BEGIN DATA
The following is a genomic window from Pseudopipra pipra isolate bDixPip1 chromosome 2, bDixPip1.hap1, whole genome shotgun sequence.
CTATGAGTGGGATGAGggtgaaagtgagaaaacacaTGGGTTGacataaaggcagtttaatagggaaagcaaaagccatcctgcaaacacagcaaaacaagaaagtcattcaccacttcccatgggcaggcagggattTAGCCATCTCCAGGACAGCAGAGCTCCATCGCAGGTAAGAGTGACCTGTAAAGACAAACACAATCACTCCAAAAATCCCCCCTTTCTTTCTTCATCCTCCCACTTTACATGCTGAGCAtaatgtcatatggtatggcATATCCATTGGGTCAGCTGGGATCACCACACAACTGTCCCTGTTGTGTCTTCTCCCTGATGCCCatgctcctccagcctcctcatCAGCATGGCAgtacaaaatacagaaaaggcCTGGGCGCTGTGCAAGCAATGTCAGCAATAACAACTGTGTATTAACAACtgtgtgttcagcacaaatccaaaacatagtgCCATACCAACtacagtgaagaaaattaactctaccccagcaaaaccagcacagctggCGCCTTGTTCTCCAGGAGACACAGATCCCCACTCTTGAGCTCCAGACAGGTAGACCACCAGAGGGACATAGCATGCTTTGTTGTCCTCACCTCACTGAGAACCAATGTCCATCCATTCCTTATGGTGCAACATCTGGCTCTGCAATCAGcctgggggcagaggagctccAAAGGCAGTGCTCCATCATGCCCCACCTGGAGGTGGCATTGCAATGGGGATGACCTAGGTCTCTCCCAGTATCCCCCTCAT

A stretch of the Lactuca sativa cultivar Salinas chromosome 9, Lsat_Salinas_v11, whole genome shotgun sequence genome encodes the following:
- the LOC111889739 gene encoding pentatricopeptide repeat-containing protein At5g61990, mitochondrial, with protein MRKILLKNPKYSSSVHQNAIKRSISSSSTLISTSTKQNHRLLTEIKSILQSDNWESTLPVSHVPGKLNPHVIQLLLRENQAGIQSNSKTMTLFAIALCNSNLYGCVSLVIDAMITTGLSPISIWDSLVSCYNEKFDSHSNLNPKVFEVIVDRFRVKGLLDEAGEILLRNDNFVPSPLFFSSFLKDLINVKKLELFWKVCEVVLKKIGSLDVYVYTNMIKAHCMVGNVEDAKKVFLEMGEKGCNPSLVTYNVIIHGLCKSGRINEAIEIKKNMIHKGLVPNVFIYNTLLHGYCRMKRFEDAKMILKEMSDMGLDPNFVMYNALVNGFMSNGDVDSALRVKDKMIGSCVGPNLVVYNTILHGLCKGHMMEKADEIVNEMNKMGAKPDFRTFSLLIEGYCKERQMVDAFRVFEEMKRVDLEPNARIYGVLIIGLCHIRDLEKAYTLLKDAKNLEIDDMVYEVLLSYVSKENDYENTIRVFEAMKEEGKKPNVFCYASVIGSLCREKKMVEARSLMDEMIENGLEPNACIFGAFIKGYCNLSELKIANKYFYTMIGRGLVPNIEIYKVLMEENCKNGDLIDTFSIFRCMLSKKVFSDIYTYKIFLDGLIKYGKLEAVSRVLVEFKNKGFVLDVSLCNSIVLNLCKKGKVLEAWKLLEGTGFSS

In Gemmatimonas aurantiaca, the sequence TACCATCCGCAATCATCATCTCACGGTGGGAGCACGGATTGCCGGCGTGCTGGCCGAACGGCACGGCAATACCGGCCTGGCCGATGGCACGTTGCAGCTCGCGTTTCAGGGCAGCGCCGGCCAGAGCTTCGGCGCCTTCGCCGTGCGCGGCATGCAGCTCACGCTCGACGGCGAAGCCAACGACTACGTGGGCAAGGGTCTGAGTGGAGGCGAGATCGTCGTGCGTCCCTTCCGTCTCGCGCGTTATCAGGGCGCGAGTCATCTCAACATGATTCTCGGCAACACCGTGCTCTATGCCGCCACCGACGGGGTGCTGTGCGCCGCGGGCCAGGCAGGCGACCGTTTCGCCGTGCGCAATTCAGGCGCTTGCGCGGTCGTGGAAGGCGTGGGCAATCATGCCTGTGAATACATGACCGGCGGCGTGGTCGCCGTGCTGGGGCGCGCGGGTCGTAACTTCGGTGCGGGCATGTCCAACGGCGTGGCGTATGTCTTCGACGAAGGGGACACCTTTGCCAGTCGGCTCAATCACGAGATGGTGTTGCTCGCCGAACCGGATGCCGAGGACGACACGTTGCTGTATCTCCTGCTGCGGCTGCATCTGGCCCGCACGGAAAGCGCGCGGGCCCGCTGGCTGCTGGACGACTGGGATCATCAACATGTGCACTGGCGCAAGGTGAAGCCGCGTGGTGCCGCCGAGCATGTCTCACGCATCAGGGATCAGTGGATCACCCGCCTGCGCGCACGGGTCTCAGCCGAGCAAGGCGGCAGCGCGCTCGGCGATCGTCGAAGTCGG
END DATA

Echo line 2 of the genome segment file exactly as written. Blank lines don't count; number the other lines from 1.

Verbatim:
CTATGAGTGGGATGAGggtgaaagtgagaaaacacaTGGGTTGacataaaggcagtttaatagggaaagcaaaagccatcctgcaaacacagcaaaacaagaaagtcattcaccacttcccatgggcaggcagggattTAGCCATCTCCAGGACAGCAGAGCTCCATCGCAGGTAAGAGTGACCTGTAAAGACAAACACAATCACTCCAAAAATCCCCCCTTTCTTTCTTCATCCTCCCACTTTACATGCTGAGCAtaatgtcatatggtatggcATATCCATTGGGTCAGCTGGGATCACCACACAACTGTCCCTGTTGTGTCTTCTCCCTGATGCCCatgctcctccagcctcctcatCAGCATGGCAgtacaaaatacagaaaaggcCTGGGCGCTGTGCAAGCAATGTCAGCAATAACAACTGTGTATTAACAACtgtgtgttcagcacaaatccaaaacatagtgCCATACCAACtacagtgaagaaaattaactctaccccagcaaaaccagcacagctggCGCCTTGTTCTCCAGGAGACACAGATCCCCACTCTTGAGCTCCAGACAGGTAGACCACCAGAGGGACATAGCATGCTTTGTTGTCCTCACCTCACTGAGAACCAATGTCCATCCATTCCTTATGGTGCAACATCTGGCTCTGCAATCAGcctgggggcagaggagctccAAAGGCAGTGCTCCATCATGCCCCACCTGGAGGTGGCATTGCAATGGGGATGACCTAGGTCTCTCCCAGTATCCCCCTCAT